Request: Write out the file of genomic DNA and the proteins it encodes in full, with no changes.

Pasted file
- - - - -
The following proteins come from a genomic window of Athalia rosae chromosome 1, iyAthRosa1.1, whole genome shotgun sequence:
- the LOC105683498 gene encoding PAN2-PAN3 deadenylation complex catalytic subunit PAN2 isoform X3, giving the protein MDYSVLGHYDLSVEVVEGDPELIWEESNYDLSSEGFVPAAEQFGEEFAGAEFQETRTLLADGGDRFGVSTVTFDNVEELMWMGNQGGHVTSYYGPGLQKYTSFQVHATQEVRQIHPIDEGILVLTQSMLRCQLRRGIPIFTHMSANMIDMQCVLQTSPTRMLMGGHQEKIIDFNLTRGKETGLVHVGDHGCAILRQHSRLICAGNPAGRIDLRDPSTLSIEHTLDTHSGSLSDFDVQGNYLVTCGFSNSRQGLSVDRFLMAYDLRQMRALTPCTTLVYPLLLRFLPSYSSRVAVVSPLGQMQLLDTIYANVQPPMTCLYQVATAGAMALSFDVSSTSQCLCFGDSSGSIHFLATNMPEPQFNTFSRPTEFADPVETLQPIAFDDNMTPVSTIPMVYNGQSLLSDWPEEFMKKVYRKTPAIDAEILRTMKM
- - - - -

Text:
The following proteins come from a genomic window of Athalia rosae chromosome 1, iyAthRosa1.1, whole genome shotgun sequence:
- the LOC105683498 gene encoding PAN2-PAN3 deadenylation complex catalytic subunit PAN2 isoform X3, giving the protein MDYSVLGHYDLSVEVVEGDPELIWEESNYDLSSEGFVPAAEQFGEEFAGAEFQETRTLLADGGDRFGVSTVTFDNVEELMWMGNQGGHVTSYYGPGLQKYTSFQVHATQEVRQIHPIDEGILVLTQSMLRCQLRRGIPIFTHMSANMIDMQCVLQTSPTRMLMGGHQEKIIDFNLTRGKETGLVHVGDHGCAILRQHSRLICAGNPAGRIDLRDPSTLSIEHTLDTHSGSLSDFDVQGNYLVTCGFSNSRQGLSVDRFLMAYDLRQMRALTPCTTLVYPLLLRFLPSYSSRVAVVSPLGQMQLLDTIYANVQPPMTCLYQVATAGAMALSFDVSSTSQCLCFGDSSGSIHFLATNMPEPQFNTFSRPTEFADPVETLQPIAFDDNMTPVSTIPMVYNGQSLLSDWPEEFMKKVYRKTPAIDAEILRTMKM